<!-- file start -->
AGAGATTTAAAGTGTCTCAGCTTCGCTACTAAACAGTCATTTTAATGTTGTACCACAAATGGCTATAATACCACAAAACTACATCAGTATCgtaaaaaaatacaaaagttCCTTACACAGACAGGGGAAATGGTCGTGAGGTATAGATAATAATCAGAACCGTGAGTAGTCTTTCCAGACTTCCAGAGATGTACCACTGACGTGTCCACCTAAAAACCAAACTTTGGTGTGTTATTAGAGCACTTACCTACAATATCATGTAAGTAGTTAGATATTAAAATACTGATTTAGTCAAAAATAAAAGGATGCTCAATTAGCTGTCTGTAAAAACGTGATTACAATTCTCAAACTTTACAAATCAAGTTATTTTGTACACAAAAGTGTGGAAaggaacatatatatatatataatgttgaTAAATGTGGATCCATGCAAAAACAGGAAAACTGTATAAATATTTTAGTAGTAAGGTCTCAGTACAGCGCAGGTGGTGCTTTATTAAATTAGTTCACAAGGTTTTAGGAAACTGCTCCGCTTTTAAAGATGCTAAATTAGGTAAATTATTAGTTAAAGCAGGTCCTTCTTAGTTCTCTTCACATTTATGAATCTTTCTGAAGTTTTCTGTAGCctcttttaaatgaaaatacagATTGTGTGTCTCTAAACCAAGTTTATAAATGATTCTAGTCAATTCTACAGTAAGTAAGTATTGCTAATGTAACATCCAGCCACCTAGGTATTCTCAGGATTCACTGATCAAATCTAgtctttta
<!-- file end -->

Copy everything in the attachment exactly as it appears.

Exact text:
AGAGATTTAAAGTGTCTCAGCTTCGCTACTAAACAGTCATTTTAATGTTGTACCACAAATGGCTATAATACCACAAAACTACATCAGTATCgtaaaaaaatacaaaagttCCTTACACAGACAGGGGAAATGGTCGTGAGGTATAGATAATAATCAGAACCGTGAGTAGTCTTTCCAGACTTCCAGAGATGTACCACTGACGTGTCCACCTAAAAACCAAACTTTGGTGTGTTATTAGAGCACTTACCTACAATATCATGTAAGTAGTTAGATATTAAAATACTGATTTAGTCAAAAATAAAAGGATGCTCAATTAGCTGTCTGTAAAAACGTGATTACAATTCTCAAACTTTACAAATCAAGTTATTTTGTACACAAAAGTGTGGAAaggaacatatatatatatataatgttgaTAAATGTGGATCCATGCAAAAACAGGAAAACTGTATAAATATTTTAGTAGTAAGGTCTCAGTACAGCGCAGGTGGTGCTTTATTAAATTAGTTCACAAGGTTTTAGGAAACTGCTCCGCTTTTAAAGATGCTAAATTAGGTAAATTATTAGTTAAAGCAGGTCCTTCTTAGTTCTCTTCACATTTATGAATCTTTCTGAAGTTTTCTGTAGCctcttttaaatgaaaatacagATTGTGTGTCTCTAAACCAAGTTTATAAATGATTCTAGTCAATTCTACAGTAAGTAAGTATTGCTAATGTAACATCCAGCCACCTAGGTATTCTCAGGATTCACTGATCAAATCTAgtctttta